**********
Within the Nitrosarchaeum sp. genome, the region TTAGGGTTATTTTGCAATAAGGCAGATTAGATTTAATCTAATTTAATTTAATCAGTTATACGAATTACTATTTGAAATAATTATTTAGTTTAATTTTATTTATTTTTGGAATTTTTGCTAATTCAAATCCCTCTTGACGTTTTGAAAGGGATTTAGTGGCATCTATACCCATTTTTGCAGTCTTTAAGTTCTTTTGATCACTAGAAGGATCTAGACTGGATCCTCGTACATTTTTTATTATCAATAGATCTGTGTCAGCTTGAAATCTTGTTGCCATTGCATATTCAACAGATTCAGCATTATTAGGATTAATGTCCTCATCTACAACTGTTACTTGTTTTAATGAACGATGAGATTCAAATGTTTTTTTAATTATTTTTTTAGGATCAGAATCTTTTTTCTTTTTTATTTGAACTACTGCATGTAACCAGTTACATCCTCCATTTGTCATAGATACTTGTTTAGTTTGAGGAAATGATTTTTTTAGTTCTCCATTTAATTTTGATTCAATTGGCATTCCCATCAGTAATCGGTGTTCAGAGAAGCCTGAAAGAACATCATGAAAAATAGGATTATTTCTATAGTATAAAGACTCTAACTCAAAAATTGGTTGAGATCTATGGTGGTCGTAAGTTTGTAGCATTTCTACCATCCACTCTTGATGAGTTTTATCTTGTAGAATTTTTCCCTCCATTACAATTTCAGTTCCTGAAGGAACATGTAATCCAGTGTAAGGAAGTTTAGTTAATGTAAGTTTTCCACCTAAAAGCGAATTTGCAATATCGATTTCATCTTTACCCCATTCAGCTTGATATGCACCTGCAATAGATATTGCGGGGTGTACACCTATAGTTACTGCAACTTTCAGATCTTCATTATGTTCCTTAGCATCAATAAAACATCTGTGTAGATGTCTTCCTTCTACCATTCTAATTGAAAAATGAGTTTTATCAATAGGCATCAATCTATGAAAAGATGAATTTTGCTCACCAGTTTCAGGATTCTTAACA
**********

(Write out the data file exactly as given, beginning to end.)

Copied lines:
Within the Nitrosarchaeum sp. genome, the region TTAGGGTTATTTTGCAATAAGGCAGATTAGATTTAATCTAATTTAATTTAATCAGTTATACGAATTACTATTTGAAATAATTATTTAGTTTAATTTTATTTATTTTTGGAATTTTTGCTAATTCAAATCCCTCTTGACGTTTTGAAAGGGATTTAGTGGCATCTATACCCATTTTTGCAGTCTTTAAGTTCTTTTGATCACTAGAAGGATCTAGACTGGATCCTCGTACATTTTTTATTATCAATAGATCTGTGTCAGCTTGAAATCTTGTTGCCATTGCATATTCAACAGATTCAGCATTATTAGGATTAATGTCCTCATCTACAACTGTTACTTGTTTTAATGAACGATGAGATTCAAATGTTTTTTTAATTATTTTTTTAGGATCAGAATCTTTTTTCTTTTTTATTTGAACTACTGCATGTAACCAGTTACATCCTCCATTTGTCATAGATACTTGTTTAGTTTGAGGAAATGATTTTTTTAGTTCTCCATTTAATTTTGATTCAATTGGCATTCCCATCAGTAATCGGTGTTCAGAGAAGCCTGAAAGAACATCATGAAAAATAGGATTATTTCTATAGTATAAAGACTCTAACTCAAAAATTGGTTGAGATCTATGGTGGTCGTAAGTTTGTAGCATTTCTACCATCCACTCTTGATGAGTTTTATCTTGTAGAATTTTTCCCTCCATTACAATTTCAGTTCCTGAAGGAACATGTAATCCAGTGTAAGGAAGTTTAGTTAATGTAAGTTTTCCACCTAAAAGCGAATTTGCAATATCGATTTCATCTTTACCCCATTCAGCTTGATATGCACCTGCAATAGATATTGCGGGGTGTACACCTATAGTTACTGCAACTTTCAGATCTTCATTATGTTCCTTAGCATCAATAAAACATCTGTGTAGATGTCTTCCTTCTACCATTCTAATTGAAAAATGAGTTTTATCAATAGGCATCAATCTATGAAAAGATGAATTTTGCTCACCAGTTTCAGGATTCTTAACA